The Vienna Piano Trio was one of the most noted ensembles of its type to emerge in the last decade of the twentieth century.
Two of them are Viennese, both born in 1966: Stefan Mendl, the pianist and Marcus Trefny, the cellist. The violinist, Wolfgang Redik, was born in Graz in 1968. The joined to found the Vienna Piano Trio in the autumn of 1988. Matthias Gredler replaced Marcus Trefny in the summer of 2001.
The group firstRead more obtained coaching from two of the world's great trio ensembles, the Beaux Arts Trio and the Haydn Trio Wien. Individually and as a group they intensively studied chamber music interpretation with such great chamber performers as Isaac Stern, Jaime Laredo, Ralph Kirschbaum, and the members of the Guarnieri and LaSalle Quartets.
They made their debut appearances in 1989. Since then they have won numerous international competition prizes. Their London debut was in 1994 at Wigmore Hall. In the same year they first appeared in the United States in Weill Recital Hall of Carnegie Hall. They were invited to appear in late 1996 in performances of all of Franz Schubert's works for piano trio, part of a festival in observation of the great composer's 200th anniversary. These performances took place in Wigmore Hall and in the Brahms-saal of the Musikverein in Vienna.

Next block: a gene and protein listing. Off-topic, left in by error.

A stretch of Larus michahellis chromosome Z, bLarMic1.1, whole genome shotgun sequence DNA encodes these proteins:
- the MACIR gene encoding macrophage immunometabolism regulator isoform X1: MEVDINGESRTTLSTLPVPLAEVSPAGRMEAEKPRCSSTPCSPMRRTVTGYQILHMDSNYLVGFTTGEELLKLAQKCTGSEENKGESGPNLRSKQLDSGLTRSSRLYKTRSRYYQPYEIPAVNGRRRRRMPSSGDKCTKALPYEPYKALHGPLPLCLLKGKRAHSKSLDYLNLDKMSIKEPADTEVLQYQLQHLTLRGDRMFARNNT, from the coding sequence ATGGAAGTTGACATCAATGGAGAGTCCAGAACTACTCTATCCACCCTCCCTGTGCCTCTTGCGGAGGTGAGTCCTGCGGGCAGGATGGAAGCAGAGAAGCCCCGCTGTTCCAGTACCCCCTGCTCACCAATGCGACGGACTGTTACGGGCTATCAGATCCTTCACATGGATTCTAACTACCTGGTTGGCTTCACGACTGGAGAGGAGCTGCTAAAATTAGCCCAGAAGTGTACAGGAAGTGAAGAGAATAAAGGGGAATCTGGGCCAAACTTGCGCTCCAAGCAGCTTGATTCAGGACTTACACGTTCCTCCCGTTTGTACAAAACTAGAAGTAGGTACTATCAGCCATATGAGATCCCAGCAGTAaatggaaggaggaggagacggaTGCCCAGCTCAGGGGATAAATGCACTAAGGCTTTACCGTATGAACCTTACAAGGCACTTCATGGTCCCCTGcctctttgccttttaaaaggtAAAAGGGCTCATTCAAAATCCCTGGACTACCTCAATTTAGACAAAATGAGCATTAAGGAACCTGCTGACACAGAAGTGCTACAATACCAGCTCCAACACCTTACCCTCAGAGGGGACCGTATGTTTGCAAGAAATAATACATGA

In 1993 the group made its recording debut in the complete Brahms Piano Trios on the Naxos label. Since 1995 it has recorded for Nimbus. Their first release on that imprint was in Dvorák's Op. 21 and Op. 90 Trios, which was chosen as a BBC Radio 3 Record Review Critics' Choice for 1996.
The trio is particularly successful in repertory by composers closely associated with Austria, such as Brahms, Schubert, and Haydn, and with Dvorák, who had close links with these composers. Their playing exhibits the traditional Viennese sentimentality, and is alert to the nuances of the folk music traditions that appear in the works of all these composers.
They have toured extensively in northern Europe, Britain, Italy, South Africa, and the United States. Read less